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“An urgent and at times terrifying dispatch from a distinguished reporter who has given heart and soul to his subject.”—Hampton Sides
When the demographer Robert Malthus (1766–1834) famously outlined the brutal relationship between food and population, he never imagined the success of modern scientific agriculture. In the mid-twentieth century, an unprecedented agricultural advancement known as the Green Revolution brought hybrid seeds, chemical fertilizers, and improved irrigation that drove the greatest population boom in history—but left ecological devastation in its wake.
In The End of Plenty, award-winning environmental journalist Joel K. Bourne Jr. puts our race to feed the world in dramatic perspective. With a skyrocketing world population and tightening global grain supplies spurring riots and revolutions, humanity must produce as much food in the next four decades as it has since the beginning of civilization to avoid a Malthusian catastrophe. Yet climate change could render half our farmland useless by century’s end.
Writing with an agronomist’s eye for practical solutions and a journalist’s keen sense of character, detail, and the natural world, Bourne takes readers from his family farm to international agricultural hotspots to introduce the new generation of farmers and scientists engaged in the greatest challenge humanity has ever faced. He discovers young, corporate cowboys trying to revive Ukraine as Europe’s breadbasket, a Canadian aquaculturist channeling ancient Chinese traditions, the visionary behind the world’s largest organic sugar-cane plantation, and many other extraordinary individuals struggling to increase food supplies—quickly and sustainably—as droughts, floods, and heat waves hammer crops around the globe.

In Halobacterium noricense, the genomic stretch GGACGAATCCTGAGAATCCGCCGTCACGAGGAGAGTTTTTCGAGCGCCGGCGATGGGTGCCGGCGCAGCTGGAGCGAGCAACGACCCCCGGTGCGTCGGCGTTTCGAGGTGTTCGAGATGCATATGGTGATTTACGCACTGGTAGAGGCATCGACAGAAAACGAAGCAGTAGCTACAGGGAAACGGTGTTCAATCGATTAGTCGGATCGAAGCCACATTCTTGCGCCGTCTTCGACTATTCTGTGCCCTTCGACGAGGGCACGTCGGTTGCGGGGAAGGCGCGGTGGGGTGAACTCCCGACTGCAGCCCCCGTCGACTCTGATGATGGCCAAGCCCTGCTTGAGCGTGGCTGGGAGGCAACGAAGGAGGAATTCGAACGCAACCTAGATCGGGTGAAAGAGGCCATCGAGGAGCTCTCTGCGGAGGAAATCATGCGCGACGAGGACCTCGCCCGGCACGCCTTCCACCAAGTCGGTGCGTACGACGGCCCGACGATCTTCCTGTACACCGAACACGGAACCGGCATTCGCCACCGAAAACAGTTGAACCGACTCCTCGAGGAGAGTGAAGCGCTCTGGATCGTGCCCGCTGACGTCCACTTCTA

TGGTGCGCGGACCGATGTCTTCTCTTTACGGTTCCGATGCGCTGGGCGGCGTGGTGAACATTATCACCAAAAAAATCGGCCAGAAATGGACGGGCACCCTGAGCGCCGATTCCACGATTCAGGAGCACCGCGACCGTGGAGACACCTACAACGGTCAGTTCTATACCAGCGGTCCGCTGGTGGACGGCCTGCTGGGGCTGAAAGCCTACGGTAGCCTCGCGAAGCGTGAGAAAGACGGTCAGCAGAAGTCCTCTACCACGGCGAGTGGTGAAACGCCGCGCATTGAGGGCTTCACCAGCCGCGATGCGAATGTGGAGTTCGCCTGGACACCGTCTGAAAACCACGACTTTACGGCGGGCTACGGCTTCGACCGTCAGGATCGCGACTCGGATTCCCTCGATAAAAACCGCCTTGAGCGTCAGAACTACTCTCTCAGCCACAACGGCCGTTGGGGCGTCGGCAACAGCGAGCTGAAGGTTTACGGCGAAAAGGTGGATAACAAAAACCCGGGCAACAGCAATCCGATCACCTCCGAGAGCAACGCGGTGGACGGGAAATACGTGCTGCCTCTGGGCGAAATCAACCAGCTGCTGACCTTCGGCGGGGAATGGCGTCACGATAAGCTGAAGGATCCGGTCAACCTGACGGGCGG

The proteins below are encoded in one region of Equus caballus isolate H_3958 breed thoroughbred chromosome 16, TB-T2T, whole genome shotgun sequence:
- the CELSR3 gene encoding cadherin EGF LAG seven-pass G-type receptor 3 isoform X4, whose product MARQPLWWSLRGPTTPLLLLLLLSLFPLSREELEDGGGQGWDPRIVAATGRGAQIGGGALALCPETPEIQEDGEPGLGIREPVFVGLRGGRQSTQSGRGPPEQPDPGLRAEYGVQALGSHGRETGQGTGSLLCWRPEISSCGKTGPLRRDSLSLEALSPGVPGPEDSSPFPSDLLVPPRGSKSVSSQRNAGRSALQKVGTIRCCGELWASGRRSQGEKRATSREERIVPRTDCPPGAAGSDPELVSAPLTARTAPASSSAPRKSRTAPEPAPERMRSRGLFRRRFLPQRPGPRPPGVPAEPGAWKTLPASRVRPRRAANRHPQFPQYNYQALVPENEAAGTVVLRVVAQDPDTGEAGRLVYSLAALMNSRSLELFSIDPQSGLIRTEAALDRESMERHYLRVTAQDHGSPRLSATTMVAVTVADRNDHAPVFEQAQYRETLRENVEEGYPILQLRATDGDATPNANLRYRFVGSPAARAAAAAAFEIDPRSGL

Part history, part reportage and advocacy, The End of Plenty is a panoramic account of the future of food, and a clarion call for anyone concerned about our planet and its people.
“[A] fascinating narrative…Bourne brings a piercing eye to intransigent problems in food production and alleviation of hunger, leavened by notes of pragmatism and optimism.” — Jean L. Steiner, Science
“An important read for everyone.” — Paul R. Ehrlich, co-author of The Dominant Animal
“One of the most informative, engaging books on the world food prospect I have ever read.” — Lester R. Brown, president of Earth Policy Institute, and author of Full Planet, Empty Plates
Short-Listed — PEN/E. O. Wilson Literary Science Writing Award, 2016
Short-Listed — William Saroyan International Prize, 2016